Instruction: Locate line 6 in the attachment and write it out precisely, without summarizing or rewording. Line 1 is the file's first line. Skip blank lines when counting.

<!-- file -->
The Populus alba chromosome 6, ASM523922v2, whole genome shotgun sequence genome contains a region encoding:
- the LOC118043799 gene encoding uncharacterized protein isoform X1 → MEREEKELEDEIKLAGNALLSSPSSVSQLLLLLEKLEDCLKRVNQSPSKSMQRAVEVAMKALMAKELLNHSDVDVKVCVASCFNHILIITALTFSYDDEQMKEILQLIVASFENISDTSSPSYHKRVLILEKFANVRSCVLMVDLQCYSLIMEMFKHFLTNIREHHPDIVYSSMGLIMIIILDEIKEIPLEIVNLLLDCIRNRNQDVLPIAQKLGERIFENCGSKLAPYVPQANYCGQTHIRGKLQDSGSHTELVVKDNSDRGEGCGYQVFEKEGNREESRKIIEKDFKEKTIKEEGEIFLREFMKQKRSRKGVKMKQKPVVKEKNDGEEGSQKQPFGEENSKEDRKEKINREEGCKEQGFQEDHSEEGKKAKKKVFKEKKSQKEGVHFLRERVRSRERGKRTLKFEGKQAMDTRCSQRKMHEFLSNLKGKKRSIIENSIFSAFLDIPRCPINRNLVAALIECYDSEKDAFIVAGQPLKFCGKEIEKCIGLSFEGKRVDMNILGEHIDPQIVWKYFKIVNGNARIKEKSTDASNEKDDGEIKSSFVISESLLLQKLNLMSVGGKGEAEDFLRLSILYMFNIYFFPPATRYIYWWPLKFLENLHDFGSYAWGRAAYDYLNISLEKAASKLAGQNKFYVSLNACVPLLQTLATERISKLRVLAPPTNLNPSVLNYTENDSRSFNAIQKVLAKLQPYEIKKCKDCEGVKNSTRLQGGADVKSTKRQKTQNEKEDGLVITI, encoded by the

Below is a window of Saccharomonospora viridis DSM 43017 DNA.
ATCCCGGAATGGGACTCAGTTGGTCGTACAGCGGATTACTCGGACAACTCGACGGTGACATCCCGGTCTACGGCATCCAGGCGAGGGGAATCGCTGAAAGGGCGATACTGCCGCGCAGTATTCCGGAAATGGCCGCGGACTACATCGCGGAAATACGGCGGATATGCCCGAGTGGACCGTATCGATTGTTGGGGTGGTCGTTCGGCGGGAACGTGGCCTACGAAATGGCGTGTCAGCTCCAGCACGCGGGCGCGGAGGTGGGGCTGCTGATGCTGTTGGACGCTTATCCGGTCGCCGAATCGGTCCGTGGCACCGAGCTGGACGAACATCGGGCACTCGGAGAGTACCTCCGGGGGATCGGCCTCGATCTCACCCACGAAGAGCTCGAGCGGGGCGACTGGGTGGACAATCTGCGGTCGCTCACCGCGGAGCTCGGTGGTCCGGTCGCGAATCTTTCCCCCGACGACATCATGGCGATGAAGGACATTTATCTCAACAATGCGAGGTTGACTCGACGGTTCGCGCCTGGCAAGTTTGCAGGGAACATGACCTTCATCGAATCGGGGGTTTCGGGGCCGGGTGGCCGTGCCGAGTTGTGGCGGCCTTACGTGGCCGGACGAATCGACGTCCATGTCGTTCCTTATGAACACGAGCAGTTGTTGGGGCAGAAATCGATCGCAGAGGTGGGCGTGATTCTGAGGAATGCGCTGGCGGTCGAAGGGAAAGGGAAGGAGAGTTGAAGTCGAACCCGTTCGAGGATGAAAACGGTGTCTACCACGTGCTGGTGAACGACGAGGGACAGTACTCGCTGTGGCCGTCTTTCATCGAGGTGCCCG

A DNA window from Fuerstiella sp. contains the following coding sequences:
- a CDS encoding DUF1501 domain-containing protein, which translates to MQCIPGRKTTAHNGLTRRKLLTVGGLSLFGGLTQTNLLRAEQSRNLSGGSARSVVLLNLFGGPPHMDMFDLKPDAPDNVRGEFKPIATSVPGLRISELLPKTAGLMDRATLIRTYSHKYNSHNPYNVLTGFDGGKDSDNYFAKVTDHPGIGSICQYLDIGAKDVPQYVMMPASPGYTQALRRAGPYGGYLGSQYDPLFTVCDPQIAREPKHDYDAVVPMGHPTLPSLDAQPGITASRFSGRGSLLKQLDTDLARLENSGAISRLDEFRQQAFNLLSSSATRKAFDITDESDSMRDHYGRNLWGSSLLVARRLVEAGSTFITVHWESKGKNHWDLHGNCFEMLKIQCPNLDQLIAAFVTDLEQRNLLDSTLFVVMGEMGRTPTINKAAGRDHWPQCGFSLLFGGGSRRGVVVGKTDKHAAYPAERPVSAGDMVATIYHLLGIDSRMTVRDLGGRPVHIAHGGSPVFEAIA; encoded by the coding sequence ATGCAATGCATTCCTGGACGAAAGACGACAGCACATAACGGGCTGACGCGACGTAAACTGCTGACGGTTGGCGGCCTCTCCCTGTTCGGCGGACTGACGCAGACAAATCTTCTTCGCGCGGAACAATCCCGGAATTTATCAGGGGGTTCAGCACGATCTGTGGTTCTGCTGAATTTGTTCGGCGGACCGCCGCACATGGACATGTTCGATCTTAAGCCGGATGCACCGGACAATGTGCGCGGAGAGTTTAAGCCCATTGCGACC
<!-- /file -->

- a CDS encoding DUF1501 domain-containing protein, which translates to MQCIPGRKTTAHNGLTRRKLLTVGGLSLFGGLTQTNLLRAEQSRNLSGGSARSVVLLNLFGGPPHMDMFDLKPDAPDNVRGEFKPIATSVPGLRISELLPKTAGLMDRATLIRTYSHKYNSHNPYNVLTGFDGGKDSDNYFAKVTDHPGIGSICQYLDIGAKDVPQYVMMPASPGYTQALRRAGPYGGYLGSQYDPLFTVCDPQIAREPKHDYDAVVPMGHPTLPSLDAQPGITASRFSGRGSLLKQLDTDLARLENSGAISRLDEFRQQAFNLLSSSATRKAFDITDESDSMRDHYGRNLWGSSLLVARRLVEAGSTFITVHWESKGKNHWDLHGNCFEMLKIQCPNLDQLIAAFVTDLEQRNLLDSTLFVVMGEMGRTPTINKAAGRDHWPQCGFSLLFGGGSRRGVVVGKTDKHAAYPAERPVSAGDMVATIYHLLGIDSRMTVRDLGGRPVHIAHGGSPVFEAIA; encoded by the coding sequence ATGCAATGCATTCCTGGACGAAAGACGACAGCACATAACGGGCTGACGCGACGTAAACTGCTGACGGTTGGCGGCCTCTCCCTGTTCGGCGGACTGACGCAGACAAATCTTCTTCGCGCGGAACAATCCCGGAATTTATCAGGGGGTTCAGCACGATCTGTGGTTCTGCTGAATTTGTTCGGCGGACCGCCGCACATGGACATGTTCGATCTTAAGCCGGATGCACCGGACAATGTGCGCGGAGAGTTTAAGCCCATTGCGACC